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Weatherford teases Times/Herald with 'April Fools' daily schedule

April Fools.    

House Speaker Will Weatherford decided to have a little fun with his daily schedule for April 1, teasing the press corps and specifically the Times/Herald bureau with fake appointments.

His daily schedule, which the Times/Herald bureau uses in its dogged coverage of Weatherford and the Legislature, speaks of “secret budget negotiations,” a “third annual” retirement party for longtime Times reporter Lucy Morgan and a 5:30p.m. “review of March Madness Bracket with Team Leadership.”

Here’s an excerpt from the schedule:

7am: Secret Budget Negotiations with President Gaetz, Speaker Weatherford and Mary Ellen Klas (Press Center)

10 a.m.: Deep background interview with Michael Van Sickler for ANOTHER profile piece. Don’t forget to bring your rap sheet (Speaker’s Office)

12 p.m.: Preview of all of Rep. Williams’ introductions and announcements for the rest of the Session

4pm: Third Annual Lucy Morgan Retirement Party (TBD)

5:30pm: Review of March Madness Bracket with Team Leadership (Speaker’s Office) 

For background:

The Herald’s Mary Ellen Klas has a knack for outing lawmakers for their secret negotiations with lobbyists and other lawmakers. She’s documented several instances where legislators appear dangerously close to breaking the state’s Sunshine Law and ethics rules. 

The Times’ Michael Van Sicker wrote a sweeping profile of Weatherford last month, highlighting the Speaker’s little-known arrest after a fight in Ybor City several years ago.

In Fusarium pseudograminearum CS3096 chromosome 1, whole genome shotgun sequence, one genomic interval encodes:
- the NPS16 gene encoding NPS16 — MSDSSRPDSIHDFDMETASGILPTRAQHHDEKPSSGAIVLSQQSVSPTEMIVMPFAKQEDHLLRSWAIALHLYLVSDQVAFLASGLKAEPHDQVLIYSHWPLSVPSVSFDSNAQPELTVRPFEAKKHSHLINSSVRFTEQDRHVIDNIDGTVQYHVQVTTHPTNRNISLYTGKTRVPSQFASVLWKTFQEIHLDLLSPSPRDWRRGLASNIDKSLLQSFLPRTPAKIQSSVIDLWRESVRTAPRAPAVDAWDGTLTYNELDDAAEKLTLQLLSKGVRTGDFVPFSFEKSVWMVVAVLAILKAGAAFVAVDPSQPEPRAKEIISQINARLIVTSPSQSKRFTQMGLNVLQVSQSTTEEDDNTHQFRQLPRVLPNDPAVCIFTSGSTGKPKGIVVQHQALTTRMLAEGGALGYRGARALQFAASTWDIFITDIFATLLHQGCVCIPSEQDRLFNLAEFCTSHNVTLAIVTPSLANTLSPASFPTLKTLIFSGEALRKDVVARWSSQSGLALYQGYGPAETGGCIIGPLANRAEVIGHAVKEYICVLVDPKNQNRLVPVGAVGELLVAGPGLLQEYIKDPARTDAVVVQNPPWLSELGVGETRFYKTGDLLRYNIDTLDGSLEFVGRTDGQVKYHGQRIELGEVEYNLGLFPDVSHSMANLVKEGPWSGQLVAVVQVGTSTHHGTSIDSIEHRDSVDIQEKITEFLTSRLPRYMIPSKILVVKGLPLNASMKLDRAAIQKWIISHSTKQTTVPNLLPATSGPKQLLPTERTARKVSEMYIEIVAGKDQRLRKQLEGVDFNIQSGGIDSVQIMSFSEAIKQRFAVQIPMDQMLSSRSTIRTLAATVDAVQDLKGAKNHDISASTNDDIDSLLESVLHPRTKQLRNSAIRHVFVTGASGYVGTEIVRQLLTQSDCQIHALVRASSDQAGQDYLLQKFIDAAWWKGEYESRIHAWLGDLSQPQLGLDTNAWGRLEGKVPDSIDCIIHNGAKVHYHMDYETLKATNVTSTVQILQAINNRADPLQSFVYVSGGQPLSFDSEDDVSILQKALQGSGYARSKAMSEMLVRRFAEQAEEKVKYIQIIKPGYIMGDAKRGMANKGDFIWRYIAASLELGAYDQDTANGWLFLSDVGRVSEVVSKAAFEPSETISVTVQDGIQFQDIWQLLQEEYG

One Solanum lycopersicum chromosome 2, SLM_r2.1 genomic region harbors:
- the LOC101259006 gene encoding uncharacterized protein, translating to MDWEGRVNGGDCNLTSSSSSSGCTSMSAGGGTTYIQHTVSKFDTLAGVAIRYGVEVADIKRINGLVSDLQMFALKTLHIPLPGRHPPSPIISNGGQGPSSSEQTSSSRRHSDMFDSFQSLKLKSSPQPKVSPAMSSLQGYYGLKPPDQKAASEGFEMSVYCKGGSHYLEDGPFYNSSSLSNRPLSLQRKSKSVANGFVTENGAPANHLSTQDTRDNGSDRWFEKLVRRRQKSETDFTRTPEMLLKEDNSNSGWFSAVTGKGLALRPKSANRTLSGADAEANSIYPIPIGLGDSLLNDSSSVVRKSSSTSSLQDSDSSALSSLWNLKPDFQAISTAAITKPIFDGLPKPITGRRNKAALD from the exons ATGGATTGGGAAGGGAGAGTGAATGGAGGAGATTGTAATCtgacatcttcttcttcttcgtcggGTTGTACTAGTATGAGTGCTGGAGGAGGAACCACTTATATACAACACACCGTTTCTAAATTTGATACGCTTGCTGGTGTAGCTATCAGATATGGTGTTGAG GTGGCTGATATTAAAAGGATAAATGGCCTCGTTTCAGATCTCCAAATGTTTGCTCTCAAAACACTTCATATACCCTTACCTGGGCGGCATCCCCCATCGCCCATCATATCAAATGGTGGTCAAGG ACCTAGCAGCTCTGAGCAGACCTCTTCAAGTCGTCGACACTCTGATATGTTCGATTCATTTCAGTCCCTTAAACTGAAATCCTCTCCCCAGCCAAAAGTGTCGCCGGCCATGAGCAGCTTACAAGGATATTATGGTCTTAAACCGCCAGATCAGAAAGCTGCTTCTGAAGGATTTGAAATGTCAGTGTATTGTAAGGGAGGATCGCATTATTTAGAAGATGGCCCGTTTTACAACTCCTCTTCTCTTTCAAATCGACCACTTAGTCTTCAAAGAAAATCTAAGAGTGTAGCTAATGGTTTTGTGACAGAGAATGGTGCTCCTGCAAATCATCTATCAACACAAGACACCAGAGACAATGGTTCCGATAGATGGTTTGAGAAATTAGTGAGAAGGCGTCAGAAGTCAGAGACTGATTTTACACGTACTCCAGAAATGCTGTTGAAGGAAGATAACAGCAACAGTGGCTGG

The Times’ Lucy Morgan recently retired after 48 years on the job. It was her second time hanging up her hat in recent years, though she says this time it's for good.

Rep. Alan Williams, D-Tallahassee, is known to have a lot of "introductions" on the House floor, since his constituents can easily drive over to the Capitol to be honored.

 

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Not April Fools

In December 2000, the U.S. Justice Department announced what it called the largest government fraud settlement in U.S. history when Columbia/HCA agreed to pay $840 million in criminal fines and civil damages and penalties. Among the revelations from the 2000 settlement, which all apply to when Scott was CEO, were that Columbia overbilled Medicare for unnecessary tests and false diagnosis codes.

The government settled a second series of similar claims with Columbia/HCA in 2002 for an additional $881 million. The total fine: $1.7 billion.

As part of the 2000 settlement, Columbia/HCA agreed to plead guilty to at least 14 corporate felonies. A corporate felony comes with financial penalties but not jail time, since a corporation can’t be sent to prison. Scott himself was never indicted.

owl

I am curious and considering what you are covering below.

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